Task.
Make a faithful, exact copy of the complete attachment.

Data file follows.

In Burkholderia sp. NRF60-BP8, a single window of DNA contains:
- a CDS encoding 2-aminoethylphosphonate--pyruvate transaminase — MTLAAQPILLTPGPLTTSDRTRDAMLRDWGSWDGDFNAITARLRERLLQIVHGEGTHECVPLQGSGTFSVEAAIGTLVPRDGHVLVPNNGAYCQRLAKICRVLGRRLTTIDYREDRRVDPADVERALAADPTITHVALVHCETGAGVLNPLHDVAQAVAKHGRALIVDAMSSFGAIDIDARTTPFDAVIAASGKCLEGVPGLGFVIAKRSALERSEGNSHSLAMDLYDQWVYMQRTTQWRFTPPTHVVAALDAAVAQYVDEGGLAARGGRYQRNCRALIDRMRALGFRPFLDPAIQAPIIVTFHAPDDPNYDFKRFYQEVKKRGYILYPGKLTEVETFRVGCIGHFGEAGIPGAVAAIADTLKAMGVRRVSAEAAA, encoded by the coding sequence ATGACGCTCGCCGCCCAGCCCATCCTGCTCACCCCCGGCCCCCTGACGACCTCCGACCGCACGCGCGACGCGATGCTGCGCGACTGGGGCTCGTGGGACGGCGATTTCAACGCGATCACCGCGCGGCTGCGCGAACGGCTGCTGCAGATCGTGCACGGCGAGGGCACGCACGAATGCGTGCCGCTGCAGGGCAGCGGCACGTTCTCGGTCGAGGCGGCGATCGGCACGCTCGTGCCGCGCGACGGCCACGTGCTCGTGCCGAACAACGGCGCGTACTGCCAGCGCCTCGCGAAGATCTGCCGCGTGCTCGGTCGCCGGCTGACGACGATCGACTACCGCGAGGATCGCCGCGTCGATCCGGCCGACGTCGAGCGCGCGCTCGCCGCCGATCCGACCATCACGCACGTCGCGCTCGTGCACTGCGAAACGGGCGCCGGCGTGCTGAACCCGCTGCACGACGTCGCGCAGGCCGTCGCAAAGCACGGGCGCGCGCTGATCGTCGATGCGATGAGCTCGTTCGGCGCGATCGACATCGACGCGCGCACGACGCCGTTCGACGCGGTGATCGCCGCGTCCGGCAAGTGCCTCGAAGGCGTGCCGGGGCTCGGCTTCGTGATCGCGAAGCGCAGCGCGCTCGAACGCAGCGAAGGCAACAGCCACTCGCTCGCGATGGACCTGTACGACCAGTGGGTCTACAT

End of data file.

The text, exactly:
In Burkholderia sp. NRF60-BP8, a single window of DNA contains:
- a CDS encoding 2-aminoethylphosphonate--pyruvate transaminase — MTLAAQPILLTPGPLTTSDRTRDAMLRDWGSWDGDFNAITARLRERLLQIVHGEGTHECVPLQGSGTFSVEAAIGTLVPRDGHVLVPNNGAYCQRLAKICRVLGRRLTTIDYREDRRVDPADVERALAADPTITHVALVHCETGAGVLNPLHDVAQAVAKHGRALIVDAMSSFGAIDIDARTTPFDAVIAASGKCLEGVPGLGFVIAKRSALERSEGNSHSLAMDLYDQWVYMQRTTQWRFTPPTHVVAALDAAVAQYVDEGGLAARGGRYQRNCRALIDRMRALGFRPFLDPAIQAPIIVTFHAPDDPNYDFKRFYQEVKKRGYILYPGKLTEVETFRVGCIGHFGEAGIPGAVAAIADTLKAMGVRRVSAEAAA, encoded by the coding sequence ATGACGCTCGCCGCCCAGCCCATCCTGCTCACCCCCGGCCCCCTGACGACCTCCGACCGCACGCGCGACGCGATGCTGCGCGACTGGGGCTCGTGGGACGGCGATTTCAACGCGATCACCGCGCGGCTGCGCGAACGGCTGCTGCAGATCGTGCACGGCGAGGGCACGCACGAATGCGTGCCGCTGCAGGGCAGCGGCACGTTCTCGGTCGAGGCGGCGATCGGCACGCTCGTGCCGCGCGACGGCCACGTGCTCGTGCCGAACAACGGCGCGTACTGCCAGCGCCTCGCGAAGATCTGCCGCGTGCTCGGTCGCCGGCTGACGACGATCGACTACCGCGAGGATCGCCGCGTCGATCCGGCCGACGTCGAGCGCGCGCTCGCCGCCGATCCGACCATCACGCACGTCGCGCTCGTGCACTGCGAAACGGGCGCCGGCGTGCTGAACCCGCTGCACGACGTCGCGCAGGCCGTCGCAAAGCACGGGCGCGCGCTGATCGTCGATGCGATGAGCTCGTTCGGCGCGATCGACATCGACGCGCGCACGACGCCGTTCGACGCGGTGATCGCCGCGTCCGGCAAGTGCCTCGAAGGCGTGCCGGGGCTCGGCTTCGTGATCGCGAAGCGCAGCGCGCTCGAACGCAGCGAAGGCAACAGCCACTCGCTCGCGATGGACCTGTACGACCAGTGGGTCTACAT